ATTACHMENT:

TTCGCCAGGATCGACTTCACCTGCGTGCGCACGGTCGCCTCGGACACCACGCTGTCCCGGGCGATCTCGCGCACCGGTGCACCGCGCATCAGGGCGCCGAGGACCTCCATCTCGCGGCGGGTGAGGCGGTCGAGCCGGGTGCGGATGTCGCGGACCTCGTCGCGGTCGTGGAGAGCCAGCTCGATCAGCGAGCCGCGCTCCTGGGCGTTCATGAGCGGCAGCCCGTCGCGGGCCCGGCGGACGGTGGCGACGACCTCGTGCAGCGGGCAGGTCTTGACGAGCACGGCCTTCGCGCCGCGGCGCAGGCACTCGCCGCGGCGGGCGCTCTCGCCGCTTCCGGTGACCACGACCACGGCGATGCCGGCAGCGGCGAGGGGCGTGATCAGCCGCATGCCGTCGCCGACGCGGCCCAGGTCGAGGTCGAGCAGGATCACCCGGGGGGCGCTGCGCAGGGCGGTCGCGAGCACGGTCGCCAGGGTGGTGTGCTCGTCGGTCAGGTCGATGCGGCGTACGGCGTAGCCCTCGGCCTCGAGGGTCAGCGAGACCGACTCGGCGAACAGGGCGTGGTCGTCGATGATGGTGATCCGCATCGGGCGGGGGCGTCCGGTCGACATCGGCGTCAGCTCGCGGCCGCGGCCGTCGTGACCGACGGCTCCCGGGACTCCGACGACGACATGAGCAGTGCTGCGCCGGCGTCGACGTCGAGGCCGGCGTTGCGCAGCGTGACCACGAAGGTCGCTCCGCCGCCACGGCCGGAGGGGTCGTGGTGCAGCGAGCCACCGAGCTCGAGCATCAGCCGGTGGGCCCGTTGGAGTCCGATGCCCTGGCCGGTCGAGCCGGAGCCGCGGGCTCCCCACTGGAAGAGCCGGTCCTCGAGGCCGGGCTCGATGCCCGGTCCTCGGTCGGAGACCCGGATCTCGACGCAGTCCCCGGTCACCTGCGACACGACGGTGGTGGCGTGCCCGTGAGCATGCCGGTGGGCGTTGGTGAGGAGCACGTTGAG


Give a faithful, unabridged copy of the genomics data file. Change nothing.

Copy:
TTCGCCAGGATCGACTTCACCTGCGTGCGCACGGTCGCCTCGGACACCACGCTGTCCCGGGCGATCTCGCGCACCGGTGCACCGCGCATCAGGGCGCCGAGGACCTCCATCTCGCGGCGGGTGAGGCGGTCGAGCCGGGTGCGGATGTCGCGGACCTCGTCGCGGTCGTGGAGAGCCAGCTCGATCAGCGAGCCGCGCTCCTGGGCGTTCATGAGCGGCAGCCCGTCGCGGGCCCGGCGGACGGTGGCGACGACCTCGTGCAGCGGGCAGGTCTTGACGAGCACGGCCTTCGCGCCGCGGCGCAGGCACTCGCCGCGGCGGGCGCTCTCGCCGCTTCCGGTGACCACGACCACGGCGATGCCGGCAGCGGCGAGGGGCGTGATCAGCCGCATGCCGTCGCCGACGCGGCCCAGGTCGAGGTCGAGCAGGATCACCCGGGGGGCGCTGCGCAGGGCGGTCGCGAGCACGGTCGCCAGGGTGGTGTGCTCGTCGGTCAGGTCGATGCGGCGTACGGCGTAGCCCTCGGCCTCGAGGGTCAGCGAGACCGACTCGGCGAACAGGGCGTGGTCGTCGATGATGGTGATCCGCATCGGGCGGGGGCGTCCGGTCGACATCGGCGTCAGCTCGCGGCCGCGGCCGTCGTGACCGACGGCTCCCGGGACTCCGACGACGACATGAGCAGTGCTGCGCCGGCGTCGACGTCGAGGCCGGCGTTGCGCAGCGTGACCACGAAGGTCGCTCCGCCGCCACGGCCGGAGGGGTCGTGGTGCAGCGAGCCACCGAGCTCGAGCATCAGCCGGTGGGCCCGTTGGAGTCCGATGCCCTGGCCGGTCGAGCCGGAGCCGCGGGCTCCCCACTGGAAGAGCCGGTCCTCGAGGCCGGGCTCGATGCCCGGTCCTCGGTCGGAGACCCGGATCTCGACGCAGTCCCCGGTCACCTGCGACACGACGGTGGTGGCGTGCCCGTGAGCATGCCGGTGGGCGTTGGTGAGGAGCACGTTGAG